Internet marketing resources, ecommerce web site design tutorials and  just for fun - free cell phone ringtones!
  Taming the Beast - quality web marketing and ecommerce development services

Custom errror pages & redirects

Posted by Michael Bloch in web development (Sunday October 15, 2006 )

Ever linked to a page on your site incorrectly, or have someone link to you incorrectly and only found out about it months later? Perhaps deleted a page and thought nothing more of it?

Maybe you renamed/moved a page; only to find that people had been trying to access the page through old search engine listings or links from other sites?

You may be losing thousands of visitors and search engine rankings through these snafus, but there are a couple of easy ways to address the problem.

The use of custom error pages can certainly help to retain visitors on your site in the case of an incorrect link or deleted page.

Usually when a visitor tries to access a page that’s not on your site, they’ll be presented with a standard browser 404 error – “File Not Found” message. Most people’s reaction to this isn’t to investigate your site further, but to go elsewhere.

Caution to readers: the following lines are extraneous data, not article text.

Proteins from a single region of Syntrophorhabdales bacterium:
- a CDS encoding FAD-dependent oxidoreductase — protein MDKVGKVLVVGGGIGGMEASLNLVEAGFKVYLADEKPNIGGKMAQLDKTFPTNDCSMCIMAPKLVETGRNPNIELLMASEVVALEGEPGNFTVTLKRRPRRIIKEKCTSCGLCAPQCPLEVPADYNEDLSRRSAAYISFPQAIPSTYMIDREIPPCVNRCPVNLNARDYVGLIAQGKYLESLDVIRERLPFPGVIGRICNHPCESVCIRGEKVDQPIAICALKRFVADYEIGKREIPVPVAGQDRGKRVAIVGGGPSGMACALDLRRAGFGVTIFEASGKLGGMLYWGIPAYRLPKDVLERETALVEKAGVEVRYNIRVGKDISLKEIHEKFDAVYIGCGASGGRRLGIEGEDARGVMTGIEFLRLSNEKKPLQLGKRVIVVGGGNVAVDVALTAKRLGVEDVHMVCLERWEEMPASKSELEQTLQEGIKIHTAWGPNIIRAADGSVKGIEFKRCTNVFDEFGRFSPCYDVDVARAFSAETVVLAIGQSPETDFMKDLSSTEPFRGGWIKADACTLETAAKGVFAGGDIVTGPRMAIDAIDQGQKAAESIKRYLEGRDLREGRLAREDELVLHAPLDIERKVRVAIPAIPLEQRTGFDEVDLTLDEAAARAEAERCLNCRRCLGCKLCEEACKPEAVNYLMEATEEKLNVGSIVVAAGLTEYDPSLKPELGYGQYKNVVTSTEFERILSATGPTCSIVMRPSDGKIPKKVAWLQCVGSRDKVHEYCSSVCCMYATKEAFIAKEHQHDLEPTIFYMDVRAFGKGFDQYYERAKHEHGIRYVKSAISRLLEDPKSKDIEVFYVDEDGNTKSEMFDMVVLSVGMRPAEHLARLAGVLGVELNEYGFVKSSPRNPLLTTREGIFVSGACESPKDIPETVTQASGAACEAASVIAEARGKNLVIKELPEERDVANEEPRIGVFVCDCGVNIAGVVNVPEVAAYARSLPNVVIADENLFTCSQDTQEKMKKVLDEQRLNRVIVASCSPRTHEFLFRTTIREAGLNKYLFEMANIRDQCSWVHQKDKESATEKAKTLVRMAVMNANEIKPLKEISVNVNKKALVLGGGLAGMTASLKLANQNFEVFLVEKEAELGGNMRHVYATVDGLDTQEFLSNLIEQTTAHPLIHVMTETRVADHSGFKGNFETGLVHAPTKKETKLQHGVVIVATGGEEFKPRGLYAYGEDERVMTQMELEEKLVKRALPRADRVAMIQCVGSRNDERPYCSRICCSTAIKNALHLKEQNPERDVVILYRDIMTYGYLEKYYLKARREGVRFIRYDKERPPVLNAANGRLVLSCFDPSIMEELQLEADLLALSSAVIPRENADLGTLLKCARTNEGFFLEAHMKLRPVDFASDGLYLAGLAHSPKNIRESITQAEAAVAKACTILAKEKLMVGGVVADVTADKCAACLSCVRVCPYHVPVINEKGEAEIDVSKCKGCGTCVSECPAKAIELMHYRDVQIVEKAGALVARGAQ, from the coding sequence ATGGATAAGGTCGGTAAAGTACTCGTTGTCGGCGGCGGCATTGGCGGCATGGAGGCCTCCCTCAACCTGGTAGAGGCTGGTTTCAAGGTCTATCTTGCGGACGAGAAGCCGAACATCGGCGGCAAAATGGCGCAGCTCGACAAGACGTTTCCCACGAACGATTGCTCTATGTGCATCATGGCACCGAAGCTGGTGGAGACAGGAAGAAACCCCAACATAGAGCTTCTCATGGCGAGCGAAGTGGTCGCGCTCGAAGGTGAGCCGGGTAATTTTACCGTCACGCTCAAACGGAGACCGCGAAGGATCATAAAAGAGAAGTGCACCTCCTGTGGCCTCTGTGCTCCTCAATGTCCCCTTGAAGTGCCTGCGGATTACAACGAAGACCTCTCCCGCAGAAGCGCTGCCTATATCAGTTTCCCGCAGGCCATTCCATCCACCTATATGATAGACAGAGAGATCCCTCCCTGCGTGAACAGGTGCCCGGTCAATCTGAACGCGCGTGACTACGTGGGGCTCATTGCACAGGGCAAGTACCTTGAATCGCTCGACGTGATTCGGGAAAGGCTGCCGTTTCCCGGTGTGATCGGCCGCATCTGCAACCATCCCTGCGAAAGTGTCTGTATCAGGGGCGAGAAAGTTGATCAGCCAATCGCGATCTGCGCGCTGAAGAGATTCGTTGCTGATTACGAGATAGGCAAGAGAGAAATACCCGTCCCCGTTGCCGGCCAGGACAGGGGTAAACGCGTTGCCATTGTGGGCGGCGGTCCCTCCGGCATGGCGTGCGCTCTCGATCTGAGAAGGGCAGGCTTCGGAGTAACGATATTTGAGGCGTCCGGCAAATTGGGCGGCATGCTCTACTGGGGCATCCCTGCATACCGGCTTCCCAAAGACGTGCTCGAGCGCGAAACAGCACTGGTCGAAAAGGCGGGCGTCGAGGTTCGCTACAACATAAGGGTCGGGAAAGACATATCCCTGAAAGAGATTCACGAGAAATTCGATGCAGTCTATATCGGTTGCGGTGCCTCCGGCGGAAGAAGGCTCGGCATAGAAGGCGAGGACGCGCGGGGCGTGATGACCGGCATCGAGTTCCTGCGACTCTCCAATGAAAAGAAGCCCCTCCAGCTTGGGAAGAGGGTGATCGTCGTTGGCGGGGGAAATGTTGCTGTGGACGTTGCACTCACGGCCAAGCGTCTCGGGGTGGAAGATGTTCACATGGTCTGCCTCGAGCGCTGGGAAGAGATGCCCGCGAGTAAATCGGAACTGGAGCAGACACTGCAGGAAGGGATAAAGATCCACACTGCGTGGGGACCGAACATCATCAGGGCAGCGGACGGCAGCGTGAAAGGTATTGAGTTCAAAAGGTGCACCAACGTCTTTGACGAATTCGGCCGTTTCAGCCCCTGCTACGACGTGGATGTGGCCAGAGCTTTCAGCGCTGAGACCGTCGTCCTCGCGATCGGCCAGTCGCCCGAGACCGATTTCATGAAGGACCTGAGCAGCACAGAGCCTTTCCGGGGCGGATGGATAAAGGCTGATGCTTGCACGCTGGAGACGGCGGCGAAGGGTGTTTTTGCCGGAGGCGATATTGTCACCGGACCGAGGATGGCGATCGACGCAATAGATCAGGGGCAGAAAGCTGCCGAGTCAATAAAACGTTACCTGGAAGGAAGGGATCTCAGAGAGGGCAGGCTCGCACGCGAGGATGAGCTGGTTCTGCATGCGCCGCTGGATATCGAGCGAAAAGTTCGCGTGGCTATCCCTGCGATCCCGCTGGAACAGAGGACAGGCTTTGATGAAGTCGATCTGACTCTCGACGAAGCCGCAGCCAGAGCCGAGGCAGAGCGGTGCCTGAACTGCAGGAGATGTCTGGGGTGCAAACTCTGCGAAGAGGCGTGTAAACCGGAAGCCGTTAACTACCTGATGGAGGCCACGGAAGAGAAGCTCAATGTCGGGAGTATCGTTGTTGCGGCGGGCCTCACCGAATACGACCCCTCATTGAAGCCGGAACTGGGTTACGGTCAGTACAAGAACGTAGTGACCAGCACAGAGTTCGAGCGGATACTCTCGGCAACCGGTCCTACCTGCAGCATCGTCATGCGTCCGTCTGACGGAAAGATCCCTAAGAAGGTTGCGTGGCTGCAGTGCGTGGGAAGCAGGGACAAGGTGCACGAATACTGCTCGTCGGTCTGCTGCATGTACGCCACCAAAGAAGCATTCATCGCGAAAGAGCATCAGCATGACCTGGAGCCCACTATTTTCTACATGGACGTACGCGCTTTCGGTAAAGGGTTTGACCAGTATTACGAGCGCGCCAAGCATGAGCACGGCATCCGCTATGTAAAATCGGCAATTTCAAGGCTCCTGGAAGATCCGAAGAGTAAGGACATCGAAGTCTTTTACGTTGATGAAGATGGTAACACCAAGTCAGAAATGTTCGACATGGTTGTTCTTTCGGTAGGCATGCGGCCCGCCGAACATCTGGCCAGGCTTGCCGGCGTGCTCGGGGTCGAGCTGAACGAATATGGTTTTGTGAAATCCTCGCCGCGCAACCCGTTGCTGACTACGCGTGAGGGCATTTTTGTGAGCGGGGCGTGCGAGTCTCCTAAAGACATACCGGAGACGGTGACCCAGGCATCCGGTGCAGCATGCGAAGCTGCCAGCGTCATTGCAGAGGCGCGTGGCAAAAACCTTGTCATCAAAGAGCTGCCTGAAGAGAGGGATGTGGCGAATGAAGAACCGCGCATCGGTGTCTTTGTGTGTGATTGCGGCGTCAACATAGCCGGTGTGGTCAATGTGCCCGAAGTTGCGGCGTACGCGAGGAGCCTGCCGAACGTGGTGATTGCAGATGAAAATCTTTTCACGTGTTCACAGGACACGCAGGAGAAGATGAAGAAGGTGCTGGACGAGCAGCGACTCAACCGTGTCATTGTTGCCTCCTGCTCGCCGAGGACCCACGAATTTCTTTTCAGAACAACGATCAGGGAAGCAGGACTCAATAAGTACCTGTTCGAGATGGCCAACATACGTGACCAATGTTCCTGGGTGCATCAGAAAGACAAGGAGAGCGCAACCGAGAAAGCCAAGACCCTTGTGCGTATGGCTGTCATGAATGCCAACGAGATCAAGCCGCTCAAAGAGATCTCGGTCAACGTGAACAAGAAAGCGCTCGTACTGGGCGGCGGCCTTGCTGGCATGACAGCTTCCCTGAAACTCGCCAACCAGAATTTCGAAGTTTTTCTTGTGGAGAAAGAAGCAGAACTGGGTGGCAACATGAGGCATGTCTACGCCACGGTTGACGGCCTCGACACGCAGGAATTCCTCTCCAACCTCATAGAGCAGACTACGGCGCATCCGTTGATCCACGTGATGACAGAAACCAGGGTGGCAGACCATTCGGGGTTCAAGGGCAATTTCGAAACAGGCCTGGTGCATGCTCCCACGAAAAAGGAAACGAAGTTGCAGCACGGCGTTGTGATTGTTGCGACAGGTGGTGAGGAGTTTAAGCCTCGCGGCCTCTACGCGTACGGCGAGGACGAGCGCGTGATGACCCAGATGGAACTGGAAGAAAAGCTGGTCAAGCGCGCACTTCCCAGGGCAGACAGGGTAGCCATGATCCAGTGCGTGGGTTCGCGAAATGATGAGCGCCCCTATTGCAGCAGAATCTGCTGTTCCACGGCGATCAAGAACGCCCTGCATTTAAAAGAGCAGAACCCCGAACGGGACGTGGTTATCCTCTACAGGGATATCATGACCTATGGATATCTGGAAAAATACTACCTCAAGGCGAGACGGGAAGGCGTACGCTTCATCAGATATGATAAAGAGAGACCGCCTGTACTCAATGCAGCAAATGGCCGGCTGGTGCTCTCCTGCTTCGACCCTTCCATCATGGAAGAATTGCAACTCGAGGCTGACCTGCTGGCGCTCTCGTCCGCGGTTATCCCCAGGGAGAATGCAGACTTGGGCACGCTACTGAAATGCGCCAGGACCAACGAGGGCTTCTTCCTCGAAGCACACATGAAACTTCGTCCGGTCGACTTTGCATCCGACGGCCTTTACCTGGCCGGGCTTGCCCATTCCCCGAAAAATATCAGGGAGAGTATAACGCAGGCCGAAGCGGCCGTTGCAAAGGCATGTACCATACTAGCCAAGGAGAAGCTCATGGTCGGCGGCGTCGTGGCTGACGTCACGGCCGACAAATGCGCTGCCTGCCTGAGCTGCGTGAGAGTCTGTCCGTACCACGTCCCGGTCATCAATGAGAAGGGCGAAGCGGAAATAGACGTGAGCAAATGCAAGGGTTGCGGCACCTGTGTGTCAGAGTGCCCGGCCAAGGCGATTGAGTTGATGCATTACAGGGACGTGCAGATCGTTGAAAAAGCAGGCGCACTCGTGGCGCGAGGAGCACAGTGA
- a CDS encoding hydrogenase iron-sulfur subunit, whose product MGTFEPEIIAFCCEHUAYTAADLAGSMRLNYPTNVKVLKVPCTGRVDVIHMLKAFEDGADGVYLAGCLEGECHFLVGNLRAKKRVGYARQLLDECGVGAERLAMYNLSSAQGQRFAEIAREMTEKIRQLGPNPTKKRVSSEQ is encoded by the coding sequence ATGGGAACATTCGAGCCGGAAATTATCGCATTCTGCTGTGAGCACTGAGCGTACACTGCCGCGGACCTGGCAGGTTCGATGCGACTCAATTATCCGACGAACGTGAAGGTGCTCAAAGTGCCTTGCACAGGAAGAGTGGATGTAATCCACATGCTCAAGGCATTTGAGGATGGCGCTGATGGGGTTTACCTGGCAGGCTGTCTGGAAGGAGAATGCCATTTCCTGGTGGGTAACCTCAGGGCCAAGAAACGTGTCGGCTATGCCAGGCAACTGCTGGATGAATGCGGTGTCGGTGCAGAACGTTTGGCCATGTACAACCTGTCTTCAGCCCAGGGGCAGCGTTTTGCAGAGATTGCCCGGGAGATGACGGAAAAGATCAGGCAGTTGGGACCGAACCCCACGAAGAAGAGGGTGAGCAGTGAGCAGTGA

With a custom error page, you can present 404 messages as a special page on your site which can entice people to hang around and explore further.

It’s quick and easy to do – learn more in my tutorial on creating custom error pages

If you’re renaming or moving files, it presents a similar challenge – even more so as you still want people who were looking for that page to be presented with the relocated information immediately.

While your site structure may be updated when you make the change, there’s still all the links from other sites and search engine listings which may take some time to update.

In the case of links from other sites, those site owners may never change them. It can be quite a laborious task to chase up other webmasters to ask them to update a link. In regards to search engines, the renamed pages may lose their ranking power or be treated as duplicate content.

In this scenario, custom error pages aren’t the best solution, but there is a relatively simple way of seamlessly redirecting visitors to renamed or moved pages – learn more in my tutorial on 301 redirects.



 

 
Comments for Custom errror pages & redirects

No comments yet.

Sorry, the comment form is closed at this time.